I think that air and water purification are especially important for people living in urban environments, as we know there are often a greater amount of pollutants from these sources, in such areas.
It is also important to think about “electronic toxicity” in urban settings as there are often businesses, dwellings, and large amounts of people using electronics close together.
Doing things like turning off your Wi-Fi at night, putting your phone in airplane mode while you sleep, and avoiding electronics plugged in near your head can help protect you from the inflammation created by the electromagnetic fields emitted by electronics.
And, don’t underestimate the power of getting away for a walk or a hike somewhere with nature. You are breathing cleaner air and being exposed to colors that calm your nervous system, which is a “detox” of its own.
The ongoing debate continues as to whether pesticides on produce are bad for our health. What’s your perspective of this?
I believe that they undoubtedly are. Many of the same families of pesticides I mentioned being used on lawns are also used on produce, except you eat them on produce.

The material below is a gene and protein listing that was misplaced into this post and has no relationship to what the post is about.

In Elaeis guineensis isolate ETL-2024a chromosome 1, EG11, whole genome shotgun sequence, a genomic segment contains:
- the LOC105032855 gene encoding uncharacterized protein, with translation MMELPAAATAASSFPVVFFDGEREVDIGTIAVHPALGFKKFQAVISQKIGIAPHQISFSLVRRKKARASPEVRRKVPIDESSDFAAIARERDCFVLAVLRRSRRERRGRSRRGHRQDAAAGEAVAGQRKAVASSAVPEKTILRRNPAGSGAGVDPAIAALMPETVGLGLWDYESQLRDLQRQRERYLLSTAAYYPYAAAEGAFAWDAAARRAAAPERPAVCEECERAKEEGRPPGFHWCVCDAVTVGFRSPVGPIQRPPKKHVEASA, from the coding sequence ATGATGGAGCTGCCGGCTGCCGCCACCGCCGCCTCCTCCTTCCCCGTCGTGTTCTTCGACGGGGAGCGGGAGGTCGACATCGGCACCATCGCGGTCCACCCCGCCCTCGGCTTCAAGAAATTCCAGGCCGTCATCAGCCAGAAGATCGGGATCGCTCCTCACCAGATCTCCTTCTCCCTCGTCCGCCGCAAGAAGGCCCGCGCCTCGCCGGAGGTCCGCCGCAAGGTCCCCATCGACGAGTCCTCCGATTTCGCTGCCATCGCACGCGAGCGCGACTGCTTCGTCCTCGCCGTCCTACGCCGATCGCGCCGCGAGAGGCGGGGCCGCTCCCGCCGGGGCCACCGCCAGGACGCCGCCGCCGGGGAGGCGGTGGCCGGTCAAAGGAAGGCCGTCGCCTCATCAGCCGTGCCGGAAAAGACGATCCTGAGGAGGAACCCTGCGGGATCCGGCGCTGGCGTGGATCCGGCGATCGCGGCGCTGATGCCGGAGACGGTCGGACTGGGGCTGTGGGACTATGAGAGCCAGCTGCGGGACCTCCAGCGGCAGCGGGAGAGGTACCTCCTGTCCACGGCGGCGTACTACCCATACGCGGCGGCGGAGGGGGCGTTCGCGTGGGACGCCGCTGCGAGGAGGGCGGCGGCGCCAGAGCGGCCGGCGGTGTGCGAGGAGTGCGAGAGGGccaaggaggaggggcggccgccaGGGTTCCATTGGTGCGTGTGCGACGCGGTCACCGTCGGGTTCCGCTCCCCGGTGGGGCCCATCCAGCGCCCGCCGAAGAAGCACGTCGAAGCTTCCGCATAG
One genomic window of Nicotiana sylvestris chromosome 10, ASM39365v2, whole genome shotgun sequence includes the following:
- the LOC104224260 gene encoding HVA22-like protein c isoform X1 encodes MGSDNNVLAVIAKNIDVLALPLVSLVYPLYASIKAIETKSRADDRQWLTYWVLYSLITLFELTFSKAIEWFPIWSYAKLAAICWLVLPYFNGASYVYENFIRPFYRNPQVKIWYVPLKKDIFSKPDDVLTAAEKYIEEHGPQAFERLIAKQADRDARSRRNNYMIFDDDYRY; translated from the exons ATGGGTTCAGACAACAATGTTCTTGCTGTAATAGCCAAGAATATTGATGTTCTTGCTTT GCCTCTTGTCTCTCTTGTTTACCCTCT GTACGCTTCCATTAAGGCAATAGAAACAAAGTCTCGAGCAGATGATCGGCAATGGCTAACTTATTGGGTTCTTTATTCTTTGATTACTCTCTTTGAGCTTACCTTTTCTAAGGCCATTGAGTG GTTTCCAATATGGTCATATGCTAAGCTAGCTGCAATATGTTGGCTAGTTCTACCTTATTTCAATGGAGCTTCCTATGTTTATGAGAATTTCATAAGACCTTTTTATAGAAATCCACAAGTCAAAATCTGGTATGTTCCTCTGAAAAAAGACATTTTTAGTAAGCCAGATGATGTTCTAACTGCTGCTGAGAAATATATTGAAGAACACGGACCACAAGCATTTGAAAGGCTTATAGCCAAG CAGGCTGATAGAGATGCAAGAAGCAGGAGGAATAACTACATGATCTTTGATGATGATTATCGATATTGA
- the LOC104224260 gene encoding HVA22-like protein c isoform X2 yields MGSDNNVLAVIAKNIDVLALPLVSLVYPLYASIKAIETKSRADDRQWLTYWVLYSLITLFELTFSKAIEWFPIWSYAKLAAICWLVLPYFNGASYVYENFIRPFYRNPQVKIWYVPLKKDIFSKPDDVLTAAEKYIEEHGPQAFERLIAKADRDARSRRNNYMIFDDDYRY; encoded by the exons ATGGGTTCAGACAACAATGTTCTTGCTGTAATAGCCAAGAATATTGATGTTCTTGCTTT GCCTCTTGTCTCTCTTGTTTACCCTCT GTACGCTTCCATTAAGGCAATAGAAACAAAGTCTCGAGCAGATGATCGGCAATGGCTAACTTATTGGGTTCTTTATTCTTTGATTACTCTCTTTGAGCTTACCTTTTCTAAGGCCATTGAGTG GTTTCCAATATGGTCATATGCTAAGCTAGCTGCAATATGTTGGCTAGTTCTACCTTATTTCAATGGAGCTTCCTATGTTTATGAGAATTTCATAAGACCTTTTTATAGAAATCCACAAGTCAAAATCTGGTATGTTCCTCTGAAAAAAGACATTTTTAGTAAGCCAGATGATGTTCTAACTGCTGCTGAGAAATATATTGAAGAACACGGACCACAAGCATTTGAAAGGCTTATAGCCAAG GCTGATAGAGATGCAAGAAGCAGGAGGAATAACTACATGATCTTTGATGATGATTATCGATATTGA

So, we know the pesticides on produce have been linked to cancers, disruption of the GI microflora, metabolic imbalance, problems with the nervous system and more. In our practise, we are seeing more and more elevated levels of thallium, a heavy metal which people can get through eating even healthy things like broccoli, kale, and Brussel sprouts.
While an organic diet will not eliminate pesticide exposure, it will reduce it. One study looked at the amount of organophosphate in children’s urine. After only 5 days of eating organic, the urine organophosphate was eliminated.
Now for some light-hearted stuff! What is your favourite toxic cleansing drink/smoothie?
I love Kombucha! I have had men try to win their way to my heart with kombucha. But, I actually feel a lot better when I drink it.
What is one thing that you want to tick off your bucket list, and why?
I would like to live and practice in Canada one day. It is hard to explain why but whenever I visit, I feel like there is something there for me. I have already checked travel to Europe, swimming with sharks, and sky-diving off my bucket list so I think I am making good progress.
Do you have any unique or fascinating hobbies that not many people know about?
I am working on a book that will be published this year. It is called “Losing You, Finding Me” and is about life after grief and coming into your own as a woman. Look for it on Amazon! I am also training a service dog to help me with flares of my health issues. It is a lot of work but very rewarding.